But the yearning for the Syrian quality of life still lingered like a mirage on Zaatari’s horizon for those refugees attempting to make the camp feel as close to home as possible. Basic services are provided, but getting the little luxuries refugees craved—be it sweets, home antiques, or clothing—was up to the refugees themselves. Small businesses, which also included catering and tailoring services, emerged discreetly, but soon became one of Zaatari’s main sources of income. Since then, the market has only expanded. Today, the camp bustles with a thriving marketplace and economy of its own: a refugee-run souk that grosses around 10 million JD a month, around $14.1 million, according to the UNHCR.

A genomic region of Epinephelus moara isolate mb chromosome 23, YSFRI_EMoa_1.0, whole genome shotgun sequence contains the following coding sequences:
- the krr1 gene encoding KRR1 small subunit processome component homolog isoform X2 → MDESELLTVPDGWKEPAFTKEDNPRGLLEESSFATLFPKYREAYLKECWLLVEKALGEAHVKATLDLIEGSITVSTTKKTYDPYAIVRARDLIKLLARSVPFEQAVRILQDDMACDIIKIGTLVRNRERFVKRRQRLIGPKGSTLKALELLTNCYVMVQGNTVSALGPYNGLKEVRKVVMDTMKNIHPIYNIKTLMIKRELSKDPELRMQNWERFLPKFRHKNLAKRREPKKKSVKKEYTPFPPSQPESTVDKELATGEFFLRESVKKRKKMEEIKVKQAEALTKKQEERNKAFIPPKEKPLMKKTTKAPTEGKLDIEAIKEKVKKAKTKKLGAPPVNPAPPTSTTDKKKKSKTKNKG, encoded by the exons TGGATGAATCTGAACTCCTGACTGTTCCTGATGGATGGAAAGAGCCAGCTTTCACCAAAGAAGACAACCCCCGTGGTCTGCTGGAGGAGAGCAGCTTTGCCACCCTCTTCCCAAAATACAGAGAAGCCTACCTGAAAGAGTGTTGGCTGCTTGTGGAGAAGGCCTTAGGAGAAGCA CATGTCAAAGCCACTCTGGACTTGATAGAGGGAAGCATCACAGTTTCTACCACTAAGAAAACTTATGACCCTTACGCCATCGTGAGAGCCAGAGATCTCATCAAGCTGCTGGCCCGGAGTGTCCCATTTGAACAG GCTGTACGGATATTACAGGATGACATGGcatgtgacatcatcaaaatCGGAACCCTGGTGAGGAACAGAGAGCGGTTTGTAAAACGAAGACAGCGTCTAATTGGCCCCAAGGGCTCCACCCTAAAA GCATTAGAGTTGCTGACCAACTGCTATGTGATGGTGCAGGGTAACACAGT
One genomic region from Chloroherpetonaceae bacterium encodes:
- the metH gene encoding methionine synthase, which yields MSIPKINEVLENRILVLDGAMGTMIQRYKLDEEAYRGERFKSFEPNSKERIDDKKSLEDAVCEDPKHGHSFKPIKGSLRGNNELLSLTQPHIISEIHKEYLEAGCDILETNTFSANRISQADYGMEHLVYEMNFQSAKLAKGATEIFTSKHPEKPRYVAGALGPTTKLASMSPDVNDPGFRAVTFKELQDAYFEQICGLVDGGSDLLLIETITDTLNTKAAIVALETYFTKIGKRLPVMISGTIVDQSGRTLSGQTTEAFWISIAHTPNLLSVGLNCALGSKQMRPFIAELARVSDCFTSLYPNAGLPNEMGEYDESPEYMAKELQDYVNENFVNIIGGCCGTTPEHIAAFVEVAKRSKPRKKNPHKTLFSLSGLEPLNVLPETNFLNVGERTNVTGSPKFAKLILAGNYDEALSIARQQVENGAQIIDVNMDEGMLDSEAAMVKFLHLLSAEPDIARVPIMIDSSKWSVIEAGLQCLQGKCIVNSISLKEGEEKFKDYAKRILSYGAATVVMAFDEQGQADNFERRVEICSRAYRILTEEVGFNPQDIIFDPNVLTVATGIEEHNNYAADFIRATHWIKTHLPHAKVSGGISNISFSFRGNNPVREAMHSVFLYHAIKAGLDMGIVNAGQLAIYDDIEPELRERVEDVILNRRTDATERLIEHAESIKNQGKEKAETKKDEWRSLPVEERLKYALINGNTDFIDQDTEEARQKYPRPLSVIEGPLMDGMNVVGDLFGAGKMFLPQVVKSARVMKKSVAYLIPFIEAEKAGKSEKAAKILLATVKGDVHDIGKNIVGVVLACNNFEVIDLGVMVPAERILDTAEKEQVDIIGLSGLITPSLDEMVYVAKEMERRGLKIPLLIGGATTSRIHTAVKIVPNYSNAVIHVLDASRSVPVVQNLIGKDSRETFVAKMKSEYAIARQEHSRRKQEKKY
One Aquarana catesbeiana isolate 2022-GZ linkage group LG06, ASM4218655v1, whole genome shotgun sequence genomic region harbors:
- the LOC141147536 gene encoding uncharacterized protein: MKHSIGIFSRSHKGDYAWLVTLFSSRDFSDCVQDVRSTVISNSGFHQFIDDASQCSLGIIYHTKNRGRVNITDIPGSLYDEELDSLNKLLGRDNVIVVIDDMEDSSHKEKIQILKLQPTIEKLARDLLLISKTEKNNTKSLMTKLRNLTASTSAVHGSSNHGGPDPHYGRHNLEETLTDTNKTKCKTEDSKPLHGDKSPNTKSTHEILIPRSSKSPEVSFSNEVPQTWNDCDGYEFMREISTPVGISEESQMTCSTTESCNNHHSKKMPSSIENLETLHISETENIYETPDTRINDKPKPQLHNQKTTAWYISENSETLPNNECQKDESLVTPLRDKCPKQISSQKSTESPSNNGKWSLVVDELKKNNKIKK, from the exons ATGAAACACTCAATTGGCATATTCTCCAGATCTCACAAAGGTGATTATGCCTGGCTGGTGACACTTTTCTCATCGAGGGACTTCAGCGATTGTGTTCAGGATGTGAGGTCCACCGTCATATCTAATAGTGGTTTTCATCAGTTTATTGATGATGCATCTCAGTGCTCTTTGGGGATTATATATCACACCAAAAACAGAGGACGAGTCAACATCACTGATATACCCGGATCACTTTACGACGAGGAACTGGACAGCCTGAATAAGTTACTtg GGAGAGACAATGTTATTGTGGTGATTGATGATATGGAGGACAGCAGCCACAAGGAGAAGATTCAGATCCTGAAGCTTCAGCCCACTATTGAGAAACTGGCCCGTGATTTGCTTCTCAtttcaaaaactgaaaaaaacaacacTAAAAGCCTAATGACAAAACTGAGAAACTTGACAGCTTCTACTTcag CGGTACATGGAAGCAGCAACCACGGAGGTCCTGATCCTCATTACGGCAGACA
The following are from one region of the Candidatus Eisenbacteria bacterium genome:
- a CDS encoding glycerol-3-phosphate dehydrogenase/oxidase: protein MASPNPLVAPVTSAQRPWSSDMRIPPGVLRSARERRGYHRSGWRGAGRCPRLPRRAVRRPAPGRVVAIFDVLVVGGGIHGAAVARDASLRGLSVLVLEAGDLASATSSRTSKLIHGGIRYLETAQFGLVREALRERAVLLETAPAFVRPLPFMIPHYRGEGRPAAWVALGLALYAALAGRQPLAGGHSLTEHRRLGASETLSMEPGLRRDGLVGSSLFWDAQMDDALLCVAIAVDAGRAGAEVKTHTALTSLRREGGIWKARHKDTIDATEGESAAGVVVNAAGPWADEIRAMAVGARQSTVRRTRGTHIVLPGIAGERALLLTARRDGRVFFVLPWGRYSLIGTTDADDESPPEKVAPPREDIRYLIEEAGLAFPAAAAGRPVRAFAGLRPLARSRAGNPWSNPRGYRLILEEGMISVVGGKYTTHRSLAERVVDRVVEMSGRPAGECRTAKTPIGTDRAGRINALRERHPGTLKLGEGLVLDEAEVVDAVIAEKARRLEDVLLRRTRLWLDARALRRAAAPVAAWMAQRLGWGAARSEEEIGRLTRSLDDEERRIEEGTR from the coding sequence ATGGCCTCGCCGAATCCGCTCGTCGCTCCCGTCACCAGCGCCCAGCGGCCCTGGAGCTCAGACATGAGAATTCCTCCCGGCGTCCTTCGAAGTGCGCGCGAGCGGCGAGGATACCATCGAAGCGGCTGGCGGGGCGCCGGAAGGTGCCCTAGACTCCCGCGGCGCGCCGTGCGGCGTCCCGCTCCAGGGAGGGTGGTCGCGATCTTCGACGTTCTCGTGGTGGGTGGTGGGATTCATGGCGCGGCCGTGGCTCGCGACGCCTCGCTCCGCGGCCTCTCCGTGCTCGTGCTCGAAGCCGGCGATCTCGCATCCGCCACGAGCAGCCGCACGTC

The street in the camp, which is now lined with almost 30,000 stores and restaurants ran out of caravans, has become better known as Zaatari’s very own Champs Elysées—or, more suitably, the Shams Elysées. Quite obviously, the name is a play on the well known Parisian boulevard that houses some of the world’s most luxurious brands, but it’s also a nod to their home-country, Syria, which in Arabic, is called Al-Sham. Some of its stores include a bridal store for women to purchase wedding gowns, and even a pizza delivery service brought to caravan doorsteps via bike-riding couriers.
Officials have debated the legality of refugees working inside the camp, but they’ve concluded that even though the refugees do not pay taxes to the Jordanian government for their sold goods, it’s still a way to keep money circulating in the camp; the work is often described as “illegal but tolerated.” It also helps refugees build entrepreneurial skills.